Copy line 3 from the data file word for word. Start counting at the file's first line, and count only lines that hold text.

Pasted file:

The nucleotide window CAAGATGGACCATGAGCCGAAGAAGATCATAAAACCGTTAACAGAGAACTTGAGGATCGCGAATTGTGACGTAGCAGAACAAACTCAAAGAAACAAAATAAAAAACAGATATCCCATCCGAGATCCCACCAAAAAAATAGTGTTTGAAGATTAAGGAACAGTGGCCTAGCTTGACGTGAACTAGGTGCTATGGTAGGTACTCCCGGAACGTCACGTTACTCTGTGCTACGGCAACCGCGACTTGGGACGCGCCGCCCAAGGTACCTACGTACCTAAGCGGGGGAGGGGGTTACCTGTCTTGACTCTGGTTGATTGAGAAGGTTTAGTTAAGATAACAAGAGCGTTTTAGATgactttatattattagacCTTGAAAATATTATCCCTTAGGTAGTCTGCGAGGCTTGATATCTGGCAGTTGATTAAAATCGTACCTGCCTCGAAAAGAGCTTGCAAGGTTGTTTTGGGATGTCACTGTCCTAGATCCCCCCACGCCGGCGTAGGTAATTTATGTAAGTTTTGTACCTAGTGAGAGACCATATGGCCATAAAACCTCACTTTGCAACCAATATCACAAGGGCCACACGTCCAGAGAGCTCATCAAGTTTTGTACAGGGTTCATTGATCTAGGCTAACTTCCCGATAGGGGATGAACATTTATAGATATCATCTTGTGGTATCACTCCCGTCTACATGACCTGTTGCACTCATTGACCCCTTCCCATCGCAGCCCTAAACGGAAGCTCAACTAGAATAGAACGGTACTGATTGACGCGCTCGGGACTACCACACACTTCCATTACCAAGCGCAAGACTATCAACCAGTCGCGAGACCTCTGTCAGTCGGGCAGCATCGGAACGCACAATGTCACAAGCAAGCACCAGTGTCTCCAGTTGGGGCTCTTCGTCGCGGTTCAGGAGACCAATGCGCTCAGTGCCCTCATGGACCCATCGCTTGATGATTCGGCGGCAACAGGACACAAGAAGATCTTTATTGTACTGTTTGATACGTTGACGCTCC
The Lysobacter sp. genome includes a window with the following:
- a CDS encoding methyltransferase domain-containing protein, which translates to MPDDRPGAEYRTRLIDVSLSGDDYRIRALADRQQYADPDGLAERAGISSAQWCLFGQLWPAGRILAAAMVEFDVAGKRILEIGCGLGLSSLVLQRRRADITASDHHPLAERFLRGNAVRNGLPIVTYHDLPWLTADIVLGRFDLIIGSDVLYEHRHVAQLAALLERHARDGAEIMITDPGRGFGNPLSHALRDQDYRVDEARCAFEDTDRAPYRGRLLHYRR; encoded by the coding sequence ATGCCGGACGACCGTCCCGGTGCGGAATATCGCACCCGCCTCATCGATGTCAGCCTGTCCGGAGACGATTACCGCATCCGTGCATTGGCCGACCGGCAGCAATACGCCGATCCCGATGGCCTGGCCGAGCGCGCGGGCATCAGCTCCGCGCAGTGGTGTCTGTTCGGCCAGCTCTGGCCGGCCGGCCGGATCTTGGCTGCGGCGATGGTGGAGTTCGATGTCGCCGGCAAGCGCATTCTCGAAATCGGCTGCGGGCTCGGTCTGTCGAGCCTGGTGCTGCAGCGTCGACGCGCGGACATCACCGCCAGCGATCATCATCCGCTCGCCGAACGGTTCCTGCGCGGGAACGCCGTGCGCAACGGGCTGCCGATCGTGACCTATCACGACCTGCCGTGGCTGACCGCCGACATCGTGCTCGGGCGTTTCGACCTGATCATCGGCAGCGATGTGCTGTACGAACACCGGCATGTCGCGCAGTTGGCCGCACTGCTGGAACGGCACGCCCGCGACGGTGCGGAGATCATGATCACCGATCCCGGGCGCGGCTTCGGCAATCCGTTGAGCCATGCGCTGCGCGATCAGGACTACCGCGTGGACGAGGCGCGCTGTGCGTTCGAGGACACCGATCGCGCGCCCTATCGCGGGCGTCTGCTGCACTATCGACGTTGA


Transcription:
- a CDS encoding methyltransferase domain-containing protein, which translates to MPDDRPGAEYRTRLIDVSLSGDDYRIRALADRQQYADPDGLAERAGISSAQWCLFGQLWPAGRILAAAMVEFDVAGKRILEIGCGLGLSSLVLQRRRADITASDHHPLAERFLRGNAVRNGLPIVTYHDLPWLTADIVLGRFDLIIGSDVLYEHRHVAQLAALLERHARDGAEIMITDPGRGFGNPLSHALRDQDYRVDEARCAFEDTDRAPYRGRLLHYRR; encoded by the coding sequence ATGCCGGACGACCGTCCCGGTGCGGAATATCGCACCCGCCTCATCGATGTCAGCCTGTCCGGAGACGATTACCGCATCCGTGCATTGGCCGACCGGCAGCAATACGCCGATCCCGATGGCCTGGCCGAGCGCGCGGGCATCAGCTCCGCGCAGTGGTGTCTGTTCGGCCAGCTCTGGCCGGCCGGCCGGATCTTGGCTGCGGCGATGGTGGAGTTCGATGTCGCCGGCAAGCGCATTCTCGAAATCGGCTGCGGGCTCGGTCTGTCGAGCCTGGTGCTGCAGCGTCGACGCGCGGACATCACCGCCAGCGATCATCATCCGCTCGCCGAACGGTTCCTGCGCGGGAACGCCGTGCGCAACGGGCTGCCGATCGTGACCTATCACGACCTGCCGTGGCTGACCGCCGACATCGTGCTCGGGCGTTTCGACCTGATCATCGGCAGCGATGTGCTGTACGAACACCGGCATGTCGCGCAGTTGGCCGCACTGCTGGAACGGCACGCCCGCGACGGTGCGGAGATCATGATCACCGATCCCGGGCGCGGCTTCGGCAATCCGTTGAGCCATGCGCTGCGCGATCAGGACTACCGCGTGGACGAGGCGCGCTGTGCGTTCGAGGACACCGATCGCGCGCCCTATCGCGGGCGTCTGCTGCACTATCGACGTTGA